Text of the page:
According to Australian researchers, there is a strong link between the fat and obesity gene (FTO) and hip fracture in women. Their work suggests that the gene’s high risk variant can increase the risk of hip fracture by as much as 82%.
According to a news release from the Garvan Institute of Medical Research, its researchers Bich Tran, PhD, and Tuan Nguyen, PhD, conducted the study. During the study, the researchers reportedly examined six gene variants of the FTO gene taken from the DNA of 934 women in the Dubbo Osteoporosis Epidemiology Study (DOES). The release notes that the women were all more than 60 years old and their bone health was followed from 1989 and 2007. The release reports that during that period, a total of 102 women sustained hip fractures.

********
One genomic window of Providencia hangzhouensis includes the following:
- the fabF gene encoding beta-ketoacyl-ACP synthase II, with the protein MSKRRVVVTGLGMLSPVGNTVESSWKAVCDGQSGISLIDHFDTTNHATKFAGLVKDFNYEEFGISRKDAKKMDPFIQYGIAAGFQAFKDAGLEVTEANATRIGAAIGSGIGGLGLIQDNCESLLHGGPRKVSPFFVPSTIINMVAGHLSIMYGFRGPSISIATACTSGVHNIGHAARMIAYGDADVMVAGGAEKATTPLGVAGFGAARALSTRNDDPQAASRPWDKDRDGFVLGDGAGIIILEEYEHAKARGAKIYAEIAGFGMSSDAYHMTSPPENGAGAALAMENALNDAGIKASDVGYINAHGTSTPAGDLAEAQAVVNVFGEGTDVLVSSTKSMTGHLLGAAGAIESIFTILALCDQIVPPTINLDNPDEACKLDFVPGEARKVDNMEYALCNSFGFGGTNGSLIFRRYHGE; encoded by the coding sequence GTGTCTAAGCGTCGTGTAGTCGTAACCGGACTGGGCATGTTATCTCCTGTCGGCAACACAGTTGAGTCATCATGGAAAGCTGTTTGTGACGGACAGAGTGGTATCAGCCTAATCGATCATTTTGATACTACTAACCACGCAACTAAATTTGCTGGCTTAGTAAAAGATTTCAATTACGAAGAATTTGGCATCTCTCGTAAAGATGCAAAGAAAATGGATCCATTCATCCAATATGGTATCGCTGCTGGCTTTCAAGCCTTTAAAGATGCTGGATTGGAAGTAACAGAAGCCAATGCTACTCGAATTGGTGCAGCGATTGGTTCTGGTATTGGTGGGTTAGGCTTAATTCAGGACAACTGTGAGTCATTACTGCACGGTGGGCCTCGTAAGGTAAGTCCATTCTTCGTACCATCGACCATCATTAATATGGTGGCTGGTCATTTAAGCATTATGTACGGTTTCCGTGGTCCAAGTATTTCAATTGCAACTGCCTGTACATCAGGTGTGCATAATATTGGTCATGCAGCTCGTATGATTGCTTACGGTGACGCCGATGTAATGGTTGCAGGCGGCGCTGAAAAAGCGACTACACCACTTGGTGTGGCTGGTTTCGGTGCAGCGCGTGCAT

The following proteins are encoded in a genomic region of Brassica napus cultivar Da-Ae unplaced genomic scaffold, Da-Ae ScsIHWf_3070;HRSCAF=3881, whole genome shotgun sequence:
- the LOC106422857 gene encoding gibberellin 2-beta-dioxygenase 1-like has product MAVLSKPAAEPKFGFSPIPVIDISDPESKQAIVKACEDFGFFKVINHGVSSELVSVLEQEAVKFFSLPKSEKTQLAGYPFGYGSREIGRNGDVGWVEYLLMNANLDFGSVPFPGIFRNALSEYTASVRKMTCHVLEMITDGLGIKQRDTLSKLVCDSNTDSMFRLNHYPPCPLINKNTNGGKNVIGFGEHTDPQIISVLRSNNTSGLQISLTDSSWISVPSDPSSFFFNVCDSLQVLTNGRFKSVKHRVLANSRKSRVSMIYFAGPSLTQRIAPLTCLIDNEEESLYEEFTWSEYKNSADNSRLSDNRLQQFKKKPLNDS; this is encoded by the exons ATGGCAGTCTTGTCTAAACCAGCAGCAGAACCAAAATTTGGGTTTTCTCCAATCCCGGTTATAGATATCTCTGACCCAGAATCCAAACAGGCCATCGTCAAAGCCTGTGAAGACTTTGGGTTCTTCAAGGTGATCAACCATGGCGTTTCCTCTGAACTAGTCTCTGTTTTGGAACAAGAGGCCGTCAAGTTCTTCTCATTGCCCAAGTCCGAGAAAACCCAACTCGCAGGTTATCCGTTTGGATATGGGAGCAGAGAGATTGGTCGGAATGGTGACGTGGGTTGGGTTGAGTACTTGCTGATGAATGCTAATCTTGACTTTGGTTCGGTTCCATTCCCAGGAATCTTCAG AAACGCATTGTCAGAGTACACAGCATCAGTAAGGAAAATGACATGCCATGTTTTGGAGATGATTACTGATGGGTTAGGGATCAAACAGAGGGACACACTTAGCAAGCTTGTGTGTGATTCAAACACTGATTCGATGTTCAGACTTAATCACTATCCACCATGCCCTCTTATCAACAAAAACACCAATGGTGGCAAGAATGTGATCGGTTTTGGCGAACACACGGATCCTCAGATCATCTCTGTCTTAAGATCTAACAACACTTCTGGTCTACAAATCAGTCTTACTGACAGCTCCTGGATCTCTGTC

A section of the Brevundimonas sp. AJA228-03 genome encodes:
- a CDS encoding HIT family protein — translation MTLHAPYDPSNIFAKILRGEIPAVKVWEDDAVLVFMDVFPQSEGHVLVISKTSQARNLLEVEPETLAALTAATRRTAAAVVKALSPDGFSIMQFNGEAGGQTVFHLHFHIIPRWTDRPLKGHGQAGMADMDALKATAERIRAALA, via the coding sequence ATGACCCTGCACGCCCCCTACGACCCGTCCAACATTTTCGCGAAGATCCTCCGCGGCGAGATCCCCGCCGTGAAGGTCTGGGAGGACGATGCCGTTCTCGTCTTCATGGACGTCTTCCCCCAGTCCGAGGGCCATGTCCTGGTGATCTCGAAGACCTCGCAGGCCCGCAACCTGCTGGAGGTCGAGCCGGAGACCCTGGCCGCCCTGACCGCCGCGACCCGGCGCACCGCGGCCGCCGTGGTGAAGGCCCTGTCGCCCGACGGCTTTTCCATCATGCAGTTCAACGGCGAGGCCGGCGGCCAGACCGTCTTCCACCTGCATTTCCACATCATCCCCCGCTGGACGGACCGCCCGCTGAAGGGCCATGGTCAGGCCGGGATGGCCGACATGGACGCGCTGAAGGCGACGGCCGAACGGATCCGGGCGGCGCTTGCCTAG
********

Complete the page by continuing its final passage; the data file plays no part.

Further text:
The results indicate that if a woman exhibits a low-risk genotype, the risk of fracture is 10%. If she has a high-risk genotype, it is 16%. The authors articulate their hope that the study’s findings may hold promise in improving the prediction of hip fracture.
The authors rearticulate the study’s findings, noting, “Our results showed a strong association with hip fracture, with some gene variants doubling the risk of fracture. Interestingly, this was independent of both the bone density and BMI of the women we studied.”
The researchers add that they found the FTO gene expresses in bone cells, and may play a role in bone turnover, or remodeling, though its exact mechanisms are unclear. In the study, the authors also emphasize that while the findings are promising, they are the first step. The results will need to be replicated in future studies and mechanisms fully understood before it can be useful in treatment.
Source: Garvan Institute of Medical Research